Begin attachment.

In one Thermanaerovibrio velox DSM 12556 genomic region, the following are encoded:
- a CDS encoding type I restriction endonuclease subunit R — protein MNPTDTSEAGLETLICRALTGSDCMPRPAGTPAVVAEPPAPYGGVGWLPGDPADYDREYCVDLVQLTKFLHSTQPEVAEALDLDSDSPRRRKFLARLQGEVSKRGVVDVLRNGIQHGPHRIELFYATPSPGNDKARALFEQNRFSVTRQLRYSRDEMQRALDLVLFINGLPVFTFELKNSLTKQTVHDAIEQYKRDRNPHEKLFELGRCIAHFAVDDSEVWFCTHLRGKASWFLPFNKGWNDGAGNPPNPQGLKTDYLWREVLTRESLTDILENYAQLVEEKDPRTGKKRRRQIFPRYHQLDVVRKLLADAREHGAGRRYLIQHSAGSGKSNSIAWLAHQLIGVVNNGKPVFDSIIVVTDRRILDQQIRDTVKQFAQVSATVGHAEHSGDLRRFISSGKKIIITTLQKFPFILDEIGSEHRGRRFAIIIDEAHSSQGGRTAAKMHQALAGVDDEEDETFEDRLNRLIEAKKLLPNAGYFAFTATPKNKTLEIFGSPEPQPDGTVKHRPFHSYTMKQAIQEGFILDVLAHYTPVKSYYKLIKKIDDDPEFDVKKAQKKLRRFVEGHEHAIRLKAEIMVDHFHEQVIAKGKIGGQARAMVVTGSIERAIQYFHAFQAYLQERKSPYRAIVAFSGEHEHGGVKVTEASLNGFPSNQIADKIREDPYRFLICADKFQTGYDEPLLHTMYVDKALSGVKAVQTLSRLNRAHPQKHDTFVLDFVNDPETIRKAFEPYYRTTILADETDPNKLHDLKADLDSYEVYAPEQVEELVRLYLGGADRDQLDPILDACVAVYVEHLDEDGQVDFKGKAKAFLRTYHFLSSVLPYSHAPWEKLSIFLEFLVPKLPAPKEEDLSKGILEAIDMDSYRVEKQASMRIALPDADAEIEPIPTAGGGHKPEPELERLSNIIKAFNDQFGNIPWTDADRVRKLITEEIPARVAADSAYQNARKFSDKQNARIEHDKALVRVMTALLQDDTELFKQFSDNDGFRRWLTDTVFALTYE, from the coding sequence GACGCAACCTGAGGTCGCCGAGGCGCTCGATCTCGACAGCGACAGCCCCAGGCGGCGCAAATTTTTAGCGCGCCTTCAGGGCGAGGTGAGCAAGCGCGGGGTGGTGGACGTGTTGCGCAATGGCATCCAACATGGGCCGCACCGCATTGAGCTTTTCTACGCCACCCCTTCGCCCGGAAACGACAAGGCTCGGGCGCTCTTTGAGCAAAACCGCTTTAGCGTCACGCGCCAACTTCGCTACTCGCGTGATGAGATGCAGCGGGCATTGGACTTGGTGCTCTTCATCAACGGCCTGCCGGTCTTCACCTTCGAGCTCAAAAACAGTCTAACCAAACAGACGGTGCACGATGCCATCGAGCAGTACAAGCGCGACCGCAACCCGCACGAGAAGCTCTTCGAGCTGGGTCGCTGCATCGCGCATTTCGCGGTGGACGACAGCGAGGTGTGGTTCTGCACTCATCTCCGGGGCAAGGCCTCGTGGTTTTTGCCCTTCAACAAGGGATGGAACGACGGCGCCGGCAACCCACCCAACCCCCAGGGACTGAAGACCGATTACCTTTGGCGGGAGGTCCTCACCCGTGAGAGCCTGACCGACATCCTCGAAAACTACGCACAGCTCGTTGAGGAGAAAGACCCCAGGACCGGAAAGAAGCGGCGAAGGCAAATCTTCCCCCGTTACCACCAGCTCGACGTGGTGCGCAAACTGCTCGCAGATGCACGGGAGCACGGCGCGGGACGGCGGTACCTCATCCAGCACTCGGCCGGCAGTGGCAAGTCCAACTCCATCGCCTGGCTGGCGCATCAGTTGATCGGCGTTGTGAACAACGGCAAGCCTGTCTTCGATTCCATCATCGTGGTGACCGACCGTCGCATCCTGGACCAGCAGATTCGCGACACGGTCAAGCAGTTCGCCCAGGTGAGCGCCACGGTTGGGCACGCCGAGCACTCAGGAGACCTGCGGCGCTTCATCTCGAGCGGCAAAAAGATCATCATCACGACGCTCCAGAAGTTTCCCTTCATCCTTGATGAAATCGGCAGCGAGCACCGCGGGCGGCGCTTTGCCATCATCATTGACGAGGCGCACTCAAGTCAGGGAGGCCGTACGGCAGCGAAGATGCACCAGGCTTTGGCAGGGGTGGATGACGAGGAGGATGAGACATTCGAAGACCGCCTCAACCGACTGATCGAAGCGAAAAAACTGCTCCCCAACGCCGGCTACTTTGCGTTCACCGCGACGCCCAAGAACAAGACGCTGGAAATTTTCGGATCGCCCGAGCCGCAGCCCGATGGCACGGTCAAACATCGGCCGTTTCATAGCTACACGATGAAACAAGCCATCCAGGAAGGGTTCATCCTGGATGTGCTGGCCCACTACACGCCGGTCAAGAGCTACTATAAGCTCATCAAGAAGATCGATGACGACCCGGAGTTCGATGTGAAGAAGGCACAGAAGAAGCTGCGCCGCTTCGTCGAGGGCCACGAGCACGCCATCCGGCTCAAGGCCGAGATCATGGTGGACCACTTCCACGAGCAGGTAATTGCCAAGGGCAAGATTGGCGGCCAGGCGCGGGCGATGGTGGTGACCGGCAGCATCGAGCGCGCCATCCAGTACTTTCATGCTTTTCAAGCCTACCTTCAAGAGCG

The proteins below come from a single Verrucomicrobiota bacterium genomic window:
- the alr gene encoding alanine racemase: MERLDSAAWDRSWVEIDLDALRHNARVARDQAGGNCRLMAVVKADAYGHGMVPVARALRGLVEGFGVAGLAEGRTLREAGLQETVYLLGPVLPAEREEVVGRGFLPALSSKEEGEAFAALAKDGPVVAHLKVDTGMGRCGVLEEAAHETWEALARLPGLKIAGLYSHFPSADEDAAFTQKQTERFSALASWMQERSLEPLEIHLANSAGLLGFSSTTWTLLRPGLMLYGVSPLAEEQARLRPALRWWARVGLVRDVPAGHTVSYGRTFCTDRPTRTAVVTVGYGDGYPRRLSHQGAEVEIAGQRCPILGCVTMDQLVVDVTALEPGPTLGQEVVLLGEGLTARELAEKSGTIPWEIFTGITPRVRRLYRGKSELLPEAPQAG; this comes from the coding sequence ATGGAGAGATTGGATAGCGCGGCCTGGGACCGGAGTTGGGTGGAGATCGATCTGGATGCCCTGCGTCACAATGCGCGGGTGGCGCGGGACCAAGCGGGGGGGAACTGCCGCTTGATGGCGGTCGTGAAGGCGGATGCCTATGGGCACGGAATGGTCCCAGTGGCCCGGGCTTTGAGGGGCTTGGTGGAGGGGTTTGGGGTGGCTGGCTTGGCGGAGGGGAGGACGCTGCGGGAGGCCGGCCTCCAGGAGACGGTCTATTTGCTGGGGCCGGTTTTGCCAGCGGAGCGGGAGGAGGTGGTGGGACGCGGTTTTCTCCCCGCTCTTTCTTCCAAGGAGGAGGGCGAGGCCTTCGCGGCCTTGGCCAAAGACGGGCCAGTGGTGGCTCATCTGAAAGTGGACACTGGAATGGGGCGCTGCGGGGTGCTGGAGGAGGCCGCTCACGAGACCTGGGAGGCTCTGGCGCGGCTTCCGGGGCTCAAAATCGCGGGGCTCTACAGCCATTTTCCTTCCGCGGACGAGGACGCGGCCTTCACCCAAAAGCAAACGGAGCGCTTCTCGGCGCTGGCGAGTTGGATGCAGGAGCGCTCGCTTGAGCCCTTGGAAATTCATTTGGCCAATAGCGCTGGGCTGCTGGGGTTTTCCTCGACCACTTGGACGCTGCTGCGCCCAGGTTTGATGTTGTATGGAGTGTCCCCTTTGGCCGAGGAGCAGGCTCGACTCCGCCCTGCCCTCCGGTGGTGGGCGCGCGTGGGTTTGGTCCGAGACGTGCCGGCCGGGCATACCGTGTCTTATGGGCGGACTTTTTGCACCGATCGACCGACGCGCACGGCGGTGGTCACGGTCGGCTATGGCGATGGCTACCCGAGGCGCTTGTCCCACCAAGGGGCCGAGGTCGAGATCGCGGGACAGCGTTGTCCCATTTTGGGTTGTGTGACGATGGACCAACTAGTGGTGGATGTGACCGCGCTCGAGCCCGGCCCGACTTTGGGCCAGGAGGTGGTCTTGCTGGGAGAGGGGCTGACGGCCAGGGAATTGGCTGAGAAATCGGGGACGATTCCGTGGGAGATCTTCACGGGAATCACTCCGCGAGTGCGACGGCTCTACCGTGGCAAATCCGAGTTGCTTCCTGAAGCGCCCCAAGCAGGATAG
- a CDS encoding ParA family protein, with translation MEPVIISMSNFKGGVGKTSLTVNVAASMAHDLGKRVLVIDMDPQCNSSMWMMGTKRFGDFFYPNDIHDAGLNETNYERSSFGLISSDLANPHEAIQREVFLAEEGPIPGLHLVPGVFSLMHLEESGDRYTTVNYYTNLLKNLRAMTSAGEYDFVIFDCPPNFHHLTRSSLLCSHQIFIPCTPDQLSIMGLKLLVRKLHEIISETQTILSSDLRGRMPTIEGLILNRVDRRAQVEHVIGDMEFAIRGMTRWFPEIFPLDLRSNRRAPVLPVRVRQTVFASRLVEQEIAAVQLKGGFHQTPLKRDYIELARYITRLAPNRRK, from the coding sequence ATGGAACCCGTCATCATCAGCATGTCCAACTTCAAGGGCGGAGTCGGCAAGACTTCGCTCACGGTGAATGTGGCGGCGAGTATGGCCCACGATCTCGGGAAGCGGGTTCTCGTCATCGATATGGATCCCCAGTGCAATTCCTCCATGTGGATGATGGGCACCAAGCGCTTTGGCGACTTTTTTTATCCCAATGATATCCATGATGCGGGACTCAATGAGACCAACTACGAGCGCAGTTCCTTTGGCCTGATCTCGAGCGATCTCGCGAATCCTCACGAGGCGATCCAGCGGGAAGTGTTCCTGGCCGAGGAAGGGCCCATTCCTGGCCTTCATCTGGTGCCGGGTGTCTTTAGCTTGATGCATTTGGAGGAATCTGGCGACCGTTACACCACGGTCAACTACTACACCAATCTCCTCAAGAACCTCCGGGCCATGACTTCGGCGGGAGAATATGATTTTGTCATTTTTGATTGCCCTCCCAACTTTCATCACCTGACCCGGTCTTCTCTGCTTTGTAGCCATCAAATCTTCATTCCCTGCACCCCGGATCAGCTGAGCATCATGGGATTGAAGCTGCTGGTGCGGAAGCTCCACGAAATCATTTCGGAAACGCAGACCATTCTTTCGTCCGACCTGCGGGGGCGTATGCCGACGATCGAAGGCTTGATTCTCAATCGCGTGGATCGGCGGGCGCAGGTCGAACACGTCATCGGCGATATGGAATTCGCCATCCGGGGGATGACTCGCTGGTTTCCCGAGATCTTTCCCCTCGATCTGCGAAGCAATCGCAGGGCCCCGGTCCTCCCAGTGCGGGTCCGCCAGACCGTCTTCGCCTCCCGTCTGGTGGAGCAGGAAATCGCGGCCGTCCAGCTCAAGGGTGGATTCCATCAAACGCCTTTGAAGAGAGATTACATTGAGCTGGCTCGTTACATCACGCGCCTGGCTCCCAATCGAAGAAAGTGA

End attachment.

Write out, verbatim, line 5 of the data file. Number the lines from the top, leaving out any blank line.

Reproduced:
- a CDS encoding ParA family protein, with translation MEPVIISMSNFKGGVGKTSLTVNVAASMAHDLGKRVLVIDMDPQCNSSMWMMGTKRFGDFFYPNDIHDAGLNETNYERSSFGLISSDLANPHEAIQREVFLAEEGPIPGLHLVPGVFSLMHLEESGDRYTTVNYYTNLLKNLRAMTSAGEYDFVIFDCPPNFHHLTRSSLLCSHQIFIPCTPDQLSIMGLKLLVRKLHEIISETQTILSSDLRGRMPTIEGLILNRVDRRAQVEHVIGDMEFAIRGMTRWFPEIFPLDLRSNRRAPVLPVRVRQTVFASRLVEQEIAAVQLKGGFHQTPLKRDYIELARYITRLAPNRRK, from the coding sequence ATGGAACCCGTCATCATCAGCATGTCCAACTTCAAGGGCGGAGTCGGCAAGACTTCGCTCACGGTGAATGTGGCGGCGAGTATGGCCCACGATCTCGGGAAGCGGGTTCTCGTCATCGATATGGATCCCCAGTGCAATTCCTCCATGTGGATGATGGGCACCAAGCGCTTTGGCGACTTTTTTTATCCCAATGATATCCATGATGCGGGACTCAATGAGACCAACTACGAGCGCAGTTCCTTTGGCCTGATCTCGAGCGATCTCGCGAATCCTCACGAGGCGATCCAGCGGGAAGTGTTCCTGGCCGAGGAAGGGCCCATTCCTGGCCTTCATCTGGTGCCGGGTGTCTTTAGCTTGATGCATTTGGAGGAATCTGGCGACCGTTACACCACGGTCAACTACTACACCAATCTCCTCAAGAACCTCCGGGCCATGACTTCGGCGGGAGAATATGATTTTGTCATTTTTGATTGCCCTCCCAACTTTCATCACCTGACCCGGTCTTCTCTGCTTTGTAGCCATCAAATCTTCATTCCCTGCACCCCGGATCAGCTGAGCATCATGGGATTGAAGCTGCTGGTGCGGAAGCTCCACGAAATCATTTCGGAAACGCAGACCATTCTTTCGTCCGACCTGCGGGGGCGTATGCCGACGATCGAAGGCTTGATTCTCAATCGCGTGGATCGGCGGGCGCAGGTCGAACACGTCATCGGCGATATGGAATTCGCCATCCGGGGGATGACTCGCTGGTTTCCCGAGATCTTTCCCCTCGATCTGCGAAGCAATCGCAGGGCCCCGGTCCTCCCAGTGCGGGTCCGCCAGACCGTCTTCGCCTCCCGTCTGGTGGAGCAGGAAATCGCGGCCGTCCAGCTCAAGGGTGGATTCCATCAAACGCCTTTGAAGAGAGATTACATTGAGCTGGCTCGTTACATCACGCGCCTGGCTCCCAATCGAAGAAAGTGA